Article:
The 1.2-billion-person market on the continent will be opened up by the African Continental Free Commerce Area, which also aims to change the conditions that keep intra-African trade at 17%, compared to 68 percent in Europe, 59 percent in Asia, and 55 percent in America. The next critical stage is industrialization, and better logistics is the key to better industrialization.
This was one of the most important lessons to come out of a panel discussion at the Africa CEO Forum this year, the biggest annual meeting of the continent’s corporate sector. Nearly 2,000 political, commercial, and thought leaders attended the event in Abidjan.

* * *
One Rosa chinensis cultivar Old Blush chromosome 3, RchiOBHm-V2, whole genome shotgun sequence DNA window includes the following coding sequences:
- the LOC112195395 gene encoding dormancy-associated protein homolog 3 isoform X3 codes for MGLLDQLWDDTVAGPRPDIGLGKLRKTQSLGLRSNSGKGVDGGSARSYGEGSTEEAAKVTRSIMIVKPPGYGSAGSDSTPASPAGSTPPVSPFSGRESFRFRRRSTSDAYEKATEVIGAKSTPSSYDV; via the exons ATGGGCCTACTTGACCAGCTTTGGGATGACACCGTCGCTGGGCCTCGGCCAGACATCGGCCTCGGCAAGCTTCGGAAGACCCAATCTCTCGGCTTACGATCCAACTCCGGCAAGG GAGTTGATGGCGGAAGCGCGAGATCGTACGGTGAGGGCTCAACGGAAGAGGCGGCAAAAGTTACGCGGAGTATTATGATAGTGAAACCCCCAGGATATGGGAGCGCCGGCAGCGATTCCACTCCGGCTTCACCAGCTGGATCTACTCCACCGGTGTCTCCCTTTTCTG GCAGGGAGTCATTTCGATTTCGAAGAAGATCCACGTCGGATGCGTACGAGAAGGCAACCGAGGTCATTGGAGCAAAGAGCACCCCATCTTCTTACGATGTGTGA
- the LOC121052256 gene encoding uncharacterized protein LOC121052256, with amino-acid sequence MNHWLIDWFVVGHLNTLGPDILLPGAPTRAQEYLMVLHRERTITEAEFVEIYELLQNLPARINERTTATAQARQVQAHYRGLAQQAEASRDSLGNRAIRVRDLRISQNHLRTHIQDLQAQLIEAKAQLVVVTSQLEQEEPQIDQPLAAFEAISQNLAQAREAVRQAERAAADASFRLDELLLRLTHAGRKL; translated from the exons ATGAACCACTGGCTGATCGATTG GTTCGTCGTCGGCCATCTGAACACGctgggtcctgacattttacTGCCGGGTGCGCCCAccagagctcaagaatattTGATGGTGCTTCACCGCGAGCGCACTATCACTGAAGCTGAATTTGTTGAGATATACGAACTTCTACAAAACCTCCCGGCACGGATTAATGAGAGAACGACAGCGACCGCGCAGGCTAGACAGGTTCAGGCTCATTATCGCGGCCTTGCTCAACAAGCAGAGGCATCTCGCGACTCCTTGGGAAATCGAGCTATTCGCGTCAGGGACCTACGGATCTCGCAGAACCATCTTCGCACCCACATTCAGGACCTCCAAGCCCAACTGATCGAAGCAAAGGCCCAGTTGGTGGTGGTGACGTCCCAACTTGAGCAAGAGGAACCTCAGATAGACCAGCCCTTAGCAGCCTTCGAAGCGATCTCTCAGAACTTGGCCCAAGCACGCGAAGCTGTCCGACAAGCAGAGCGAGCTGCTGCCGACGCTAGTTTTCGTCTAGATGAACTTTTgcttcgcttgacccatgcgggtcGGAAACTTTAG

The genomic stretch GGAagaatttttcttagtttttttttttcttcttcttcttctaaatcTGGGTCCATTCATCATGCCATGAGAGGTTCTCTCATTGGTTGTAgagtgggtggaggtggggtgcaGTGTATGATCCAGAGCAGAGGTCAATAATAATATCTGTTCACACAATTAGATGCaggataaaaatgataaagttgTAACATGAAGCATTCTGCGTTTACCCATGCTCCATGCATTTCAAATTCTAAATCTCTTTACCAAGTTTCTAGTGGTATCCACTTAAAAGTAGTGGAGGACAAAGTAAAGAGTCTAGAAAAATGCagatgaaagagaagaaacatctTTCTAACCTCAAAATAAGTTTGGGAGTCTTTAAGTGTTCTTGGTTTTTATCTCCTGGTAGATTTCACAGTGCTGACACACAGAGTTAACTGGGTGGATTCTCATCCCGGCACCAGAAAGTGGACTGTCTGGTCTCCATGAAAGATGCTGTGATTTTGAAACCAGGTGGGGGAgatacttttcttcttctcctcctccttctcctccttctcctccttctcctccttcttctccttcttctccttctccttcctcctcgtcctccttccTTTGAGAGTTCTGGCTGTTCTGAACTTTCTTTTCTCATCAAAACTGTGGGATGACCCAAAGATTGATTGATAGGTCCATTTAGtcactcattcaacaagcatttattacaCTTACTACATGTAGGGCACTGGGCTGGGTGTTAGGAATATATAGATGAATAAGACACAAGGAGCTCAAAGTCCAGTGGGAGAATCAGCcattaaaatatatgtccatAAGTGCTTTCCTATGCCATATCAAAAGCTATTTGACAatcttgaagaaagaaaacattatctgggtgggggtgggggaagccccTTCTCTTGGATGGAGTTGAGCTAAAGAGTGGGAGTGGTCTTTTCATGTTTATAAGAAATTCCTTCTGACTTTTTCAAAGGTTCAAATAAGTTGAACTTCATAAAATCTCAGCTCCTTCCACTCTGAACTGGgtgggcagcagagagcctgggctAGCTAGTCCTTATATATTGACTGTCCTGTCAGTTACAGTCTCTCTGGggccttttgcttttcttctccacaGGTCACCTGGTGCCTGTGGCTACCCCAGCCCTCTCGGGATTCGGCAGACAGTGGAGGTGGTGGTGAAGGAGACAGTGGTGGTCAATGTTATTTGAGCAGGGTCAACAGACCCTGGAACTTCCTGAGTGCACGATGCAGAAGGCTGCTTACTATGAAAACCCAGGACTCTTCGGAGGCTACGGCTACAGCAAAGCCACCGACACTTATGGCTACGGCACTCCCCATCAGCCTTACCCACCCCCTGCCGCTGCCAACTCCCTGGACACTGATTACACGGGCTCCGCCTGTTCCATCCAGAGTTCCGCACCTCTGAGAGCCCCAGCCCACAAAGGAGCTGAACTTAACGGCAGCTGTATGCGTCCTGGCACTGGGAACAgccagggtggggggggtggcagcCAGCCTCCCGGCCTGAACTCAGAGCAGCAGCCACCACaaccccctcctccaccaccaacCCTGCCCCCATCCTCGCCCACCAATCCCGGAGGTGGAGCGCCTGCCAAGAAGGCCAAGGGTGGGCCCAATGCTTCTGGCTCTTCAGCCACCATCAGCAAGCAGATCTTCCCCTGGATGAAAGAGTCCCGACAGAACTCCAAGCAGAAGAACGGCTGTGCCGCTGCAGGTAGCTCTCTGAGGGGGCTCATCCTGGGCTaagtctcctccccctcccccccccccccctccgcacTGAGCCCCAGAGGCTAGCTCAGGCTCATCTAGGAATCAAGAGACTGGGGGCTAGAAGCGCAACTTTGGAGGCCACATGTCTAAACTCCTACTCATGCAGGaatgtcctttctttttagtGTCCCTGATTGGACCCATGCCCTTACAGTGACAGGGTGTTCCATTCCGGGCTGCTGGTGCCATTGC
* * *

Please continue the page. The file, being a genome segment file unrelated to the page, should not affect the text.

Ahmed Bennis, group business development director at Tanger Med in Morocco, Africa’s largest port complex, and Portia Derby, CEO of Transnet, one of the continent’s largest rail, port, and pipeline companies, were among the speakers at the session on how the health crisis is revolutionising African logistics.
The speakers emphasised that industrialisation will enable Africa to produce jobs for the 8–9 million Africans who enter the labour force each year and will enable the continent to gain a greater share of the value of global commodities markets.
Africa primarily exports raw materials at the moment, which benefits other nations more economically who add value through processing. Because of high energy prices and subpar infrastructure, processing is more expensive on the continent.
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